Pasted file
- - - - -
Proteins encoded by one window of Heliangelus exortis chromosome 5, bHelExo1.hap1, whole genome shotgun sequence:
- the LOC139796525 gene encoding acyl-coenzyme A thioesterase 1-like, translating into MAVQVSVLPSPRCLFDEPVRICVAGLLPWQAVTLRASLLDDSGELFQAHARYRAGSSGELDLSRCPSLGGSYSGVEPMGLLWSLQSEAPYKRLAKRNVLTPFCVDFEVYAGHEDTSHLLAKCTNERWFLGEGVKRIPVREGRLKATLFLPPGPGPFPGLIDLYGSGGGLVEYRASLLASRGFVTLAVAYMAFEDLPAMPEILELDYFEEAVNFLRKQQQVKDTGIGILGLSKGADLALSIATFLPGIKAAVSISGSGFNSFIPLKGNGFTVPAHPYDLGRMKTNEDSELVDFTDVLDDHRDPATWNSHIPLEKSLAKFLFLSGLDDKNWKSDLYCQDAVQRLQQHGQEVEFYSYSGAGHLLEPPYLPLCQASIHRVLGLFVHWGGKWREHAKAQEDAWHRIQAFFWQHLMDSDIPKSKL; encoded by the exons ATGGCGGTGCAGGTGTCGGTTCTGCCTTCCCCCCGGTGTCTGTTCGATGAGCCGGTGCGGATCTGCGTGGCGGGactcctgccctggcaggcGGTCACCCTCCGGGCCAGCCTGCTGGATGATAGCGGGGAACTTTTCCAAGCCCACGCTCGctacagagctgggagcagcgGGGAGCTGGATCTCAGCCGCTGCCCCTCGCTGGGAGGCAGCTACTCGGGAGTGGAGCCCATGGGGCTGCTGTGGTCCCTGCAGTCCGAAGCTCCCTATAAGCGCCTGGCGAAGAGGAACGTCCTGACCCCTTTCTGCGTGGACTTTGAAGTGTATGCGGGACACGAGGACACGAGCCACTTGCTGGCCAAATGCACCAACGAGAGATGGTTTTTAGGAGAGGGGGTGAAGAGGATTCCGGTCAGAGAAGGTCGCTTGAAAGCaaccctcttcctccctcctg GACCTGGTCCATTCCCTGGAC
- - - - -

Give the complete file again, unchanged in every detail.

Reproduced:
Proteins encoded by one window of Heliangelus exortis chromosome 5, bHelExo1.hap1, whole genome shotgun sequence:
- the LOC139796525 gene encoding acyl-coenzyme A thioesterase 1-like, translating into MAVQVSVLPSPRCLFDEPVRICVAGLLPWQAVTLRASLLDDSGELFQAHARYRAGSSGELDLSRCPSLGGSYSGVEPMGLLWSLQSEAPYKRLAKRNVLTPFCVDFEVYAGHEDTSHLLAKCTNERWFLGEGVKRIPVREGRLKATLFLPPGPGPFPGLIDLYGSGGGLVEYRASLLASRGFVTLAVAYMAFEDLPAMPEILELDYFEEAVNFLRKQQQVKDTGIGILGLSKGADLALSIATFLPGIKAAVSISGSGFNSFIPLKGNGFTVPAHPYDLGRMKTNEDSELVDFTDVLDDHRDPATWNSHIPLEKSLAKFLFLSGLDDKNWKSDLYCQDAVQRLQQHGQEVEFYSYSGAGHLLEPPYLPLCQASIHRVLGLFVHWGGKWREHAKAQEDAWHRIQAFFWQHLMDSDIPKSKL; encoded by the exons ATGGCGGTGCAGGTGTCGGTTCTGCCTTCCCCCCGGTGTCTGTTCGATGAGCCGGTGCGGATCTGCGTGGCGGGactcctgccctggcaggcGGTCACCCTCCGGGCCAGCCTGCTGGATGATAGCGGGGAACTTTTCCAAGCCCACGCTCGctacagagctgggagcagcgGGGAGCTGGATCTCAGCCGCTGCCCCTCGCTGGGAGGCAGCTACTCGGGAGTGGAGCCCATGGGGCTGCTGTGGTCCCTGCAGTCCGAAGCTCCCTATAAGCGCCTGGCGAAGAGGAACGTCCTGACCCCTTTCTGCGTGGACTTTGAAGTGTATGCGGGACACGAGGACACGAGCCACTTGCTGGCCAAATGCACCAACGAGAGATGGTTTTTAGGAGAGGGGGTGAAGAGGATTCCGGTCAGAGAAGGTCGCTTGAAAGCaaccctcttcctccctcctg GACCTGGTCCATTCCCTGGAC